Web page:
The Eastern Church was not really invited to the Toledo conference. They got angry that they were excluded and claimed that was not a truly an ecumenical council. They were messing with the creed, etc. Down through the corridors of time, the Eastern Orthodox Church, the Russian Orthodox Church following from them have traditionally had a very weak Christology. This is why in Eastern Europe you have the czars. Historically it led to the idea. … Russians to this day still gravitate to a very strong state leader—witness Putin, for example. The idea of a strong leader necessary to hold society together is rooted in that Eastern Church because they have a weak idea of Christ.
In the western church you have a strong Christ because the Christ who sends the Holy Spirit is God Himself. He is in that sequence, the subordination idea. So therefore, Jesus Christ and the Father send the Son.
Jesus said, “I will send the Holy Spirit.”
So you have that sequence. In the West it’s no accident that the idea of liberty grew not in the East, but grew in the West. It grew in the West because of a strong Christ. When Christ says, “Render unto Caesar the things that are Caesar’s and unto God the things that are God’s”; you have a strong limitation on government. That was very flimsy in the Eastern Church. We live with this some 2,000 years later. We’re still living this out. So that’s an important section in the Trinity.
Then we could mention these others but the idea quickly today is these are elements that a thoughtful analysis of the Trinity holds to.
So now what Dr. Wood did in the ’30s was say, “If that’s the structure of God; then has He left analogues of that in His handiwork of creation?”
So we come to the next slide here (slide 3). Here are three areas of physical nature where Dr. Wood carefully looks at and finds that indeed—indeed there is a tri-unity. There are created tri-unities in the physical creation.
This is not some strange thing. The Muslims are wrong. The Mormons are wrong. The Jehovah Witnesses are wrong. The Trinity is not some abstract thing the church theologians just dreamed up in the 3rd and 4th centuries. It’s not an irrational imposition of revelation. In fact, the characteristic of the Trinity is left in the created handiwork all around us. Let’s look for examples.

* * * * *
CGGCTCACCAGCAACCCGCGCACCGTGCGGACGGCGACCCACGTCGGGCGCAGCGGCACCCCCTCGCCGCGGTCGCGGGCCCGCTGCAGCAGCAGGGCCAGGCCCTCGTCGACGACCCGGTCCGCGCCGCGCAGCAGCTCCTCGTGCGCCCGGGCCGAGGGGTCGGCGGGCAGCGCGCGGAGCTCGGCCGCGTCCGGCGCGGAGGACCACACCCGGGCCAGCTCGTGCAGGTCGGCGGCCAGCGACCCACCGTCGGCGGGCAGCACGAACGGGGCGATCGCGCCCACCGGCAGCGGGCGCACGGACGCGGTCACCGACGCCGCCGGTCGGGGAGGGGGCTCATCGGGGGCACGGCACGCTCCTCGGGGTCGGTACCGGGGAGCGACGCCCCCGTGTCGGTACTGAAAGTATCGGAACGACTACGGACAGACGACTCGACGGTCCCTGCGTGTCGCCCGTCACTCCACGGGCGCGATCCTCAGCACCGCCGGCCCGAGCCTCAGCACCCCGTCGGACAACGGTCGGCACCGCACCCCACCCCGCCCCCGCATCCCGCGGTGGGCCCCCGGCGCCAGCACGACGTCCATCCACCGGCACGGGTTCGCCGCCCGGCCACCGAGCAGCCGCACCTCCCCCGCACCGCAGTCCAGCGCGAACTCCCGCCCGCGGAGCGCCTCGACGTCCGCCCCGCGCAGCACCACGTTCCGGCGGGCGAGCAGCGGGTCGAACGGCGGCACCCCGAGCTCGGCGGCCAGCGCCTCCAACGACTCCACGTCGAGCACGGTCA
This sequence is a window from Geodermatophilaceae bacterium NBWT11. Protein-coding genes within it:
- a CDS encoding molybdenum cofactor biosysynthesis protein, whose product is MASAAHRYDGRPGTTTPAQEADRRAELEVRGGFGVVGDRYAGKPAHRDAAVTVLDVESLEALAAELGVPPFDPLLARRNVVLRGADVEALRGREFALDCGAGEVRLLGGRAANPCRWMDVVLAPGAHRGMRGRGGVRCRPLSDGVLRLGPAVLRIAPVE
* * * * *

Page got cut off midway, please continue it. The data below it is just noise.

Let’s look at space. Space has three dimensions—not four, not two. At any point in space can be encapsulated in length, width, or height. Those of you who’ve had geometry know you can take a point x, y, z. Every point can be described by X; every point can be described by Y; every point can be described by Z. So space has three dimensions, not two, not four, not one. It always has to have the same three. Every one of those dimensions includes the others. Three dimensions are what space is. It’s not how space appears to us. It is how space is.
Then he went on he began to look at matter. He organized it in three and only three forms: energy, motion, and phenomenon. Now here’s where sequence begins to be important. With space, the Trinity analogue in space is pretty easy to see; but it doesn’t have some of the finesse of the Doctrine of the Trinity and its other aspects.
But when we move to matter, now as Dr. Wood pointed out, now we begin to see the same kind of sequence, the same kind of subordination, that goes on inside the Trinity. Here we have energy, motion, and phenomenon. Energy is not seen. Energy is only detected in its motion when it moves things, when it changes things. Then the phenomenon which are the distinct motions are what we use to interpret. Things change. We have the spectrum of light for example. We see the difference and we see those differences to interpret. It helps interpret what we’re looking at.
Then he says that each form constitutes the whole because energy is present in motion and phenomenon. Energy doesn’t exist where there is not motion of something at the atomic level if nowhere else. So then we come three forms are what matter is.
Then he goes to the fourth element. Energy is embodied in motion and it issues in phenomenon. There’s sequence there if you think about it. It takes a while to think these things through. That’s why I gave you the handout diagram. The point is that the Trinity the concept of the orthodox Christian Trinity, is not some strange thing that never shows up anywhere else outside theology.
Then he comes and he shows time. Time is even more interesting—the past, the present, and the future. His argument here is that time has a flow to it. Every moment will be either future, past, or present at some point in time. Each point in time is encapsulated by one of those three dimensions, each of those three dimensions.